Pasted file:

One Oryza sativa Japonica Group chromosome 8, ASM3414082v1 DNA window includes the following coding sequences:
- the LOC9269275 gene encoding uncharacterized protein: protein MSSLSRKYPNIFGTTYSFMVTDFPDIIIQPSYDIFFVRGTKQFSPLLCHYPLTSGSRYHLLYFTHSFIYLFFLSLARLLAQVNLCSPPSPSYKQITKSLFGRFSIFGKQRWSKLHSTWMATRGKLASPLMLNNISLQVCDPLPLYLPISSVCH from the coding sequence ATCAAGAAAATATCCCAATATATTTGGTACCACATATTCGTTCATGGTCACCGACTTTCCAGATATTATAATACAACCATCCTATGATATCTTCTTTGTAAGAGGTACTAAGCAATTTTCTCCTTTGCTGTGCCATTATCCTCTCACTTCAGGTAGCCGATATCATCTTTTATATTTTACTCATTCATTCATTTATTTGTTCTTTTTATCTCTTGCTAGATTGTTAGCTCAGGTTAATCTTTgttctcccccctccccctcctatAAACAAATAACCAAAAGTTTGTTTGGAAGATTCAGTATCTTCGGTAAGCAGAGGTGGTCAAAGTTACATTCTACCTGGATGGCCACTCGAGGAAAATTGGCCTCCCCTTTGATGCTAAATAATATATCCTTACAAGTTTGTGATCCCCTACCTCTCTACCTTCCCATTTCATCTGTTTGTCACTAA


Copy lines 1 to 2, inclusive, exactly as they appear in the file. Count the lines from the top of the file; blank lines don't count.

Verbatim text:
One Oryza sativa Japonica Group chromosome 8, ASM3414082v1 DNA window includes the following coding sequences:
- the LOC9269275 gene encoding uncharacterized protein: protein MSSLSRKYPNIFGTTYSFMVTDFPDIIIQPSYDIFFVRGTKQFSPLLCHYPLTSGSRYHLLYFTHSFIYLFFLSLARLLAQVNLCSPPSPSYKQITKSLFGRFSIFGKQRWSKLHSTWMATRGKLASPLMLNNISLQVCDPLPLYLPISSVCH from the coding sequence ATCAAGAAAATATCCCAATATATTTGGTACCACATATTCGTTCATGGTCACCGACTTTCCAGATATTATAATACAACCATCCTATGATATCTTCTTTGTAAGAGGTACTAAGCAATTTTCTCCTTTGCTGTGCCATTATCCTCTCACTTCAGGTAGCCGATATCATCTTTTATATTTTACTCATTCATTCATTTATTTGTTCTTTTTATCTCTTGCTAGATTGTTAGCTCAGGTTAATCTTTgttctcccccctccccctcctatAAACAAATAACCAAAAGTTTGTTTGGAAGATTCAGTATCTTCGGTAAGCAGAGGTGGTCAAAGTTACATTCTACCTGGATGGCCACTCGAGGAAAATTGGCCTCCCCTTTGATGCTAAATAATATATCCTTACAAGTTTGTGATCCCCTACCTCTCTACCTTCCCATTTCATCTGTTTGTCACTAA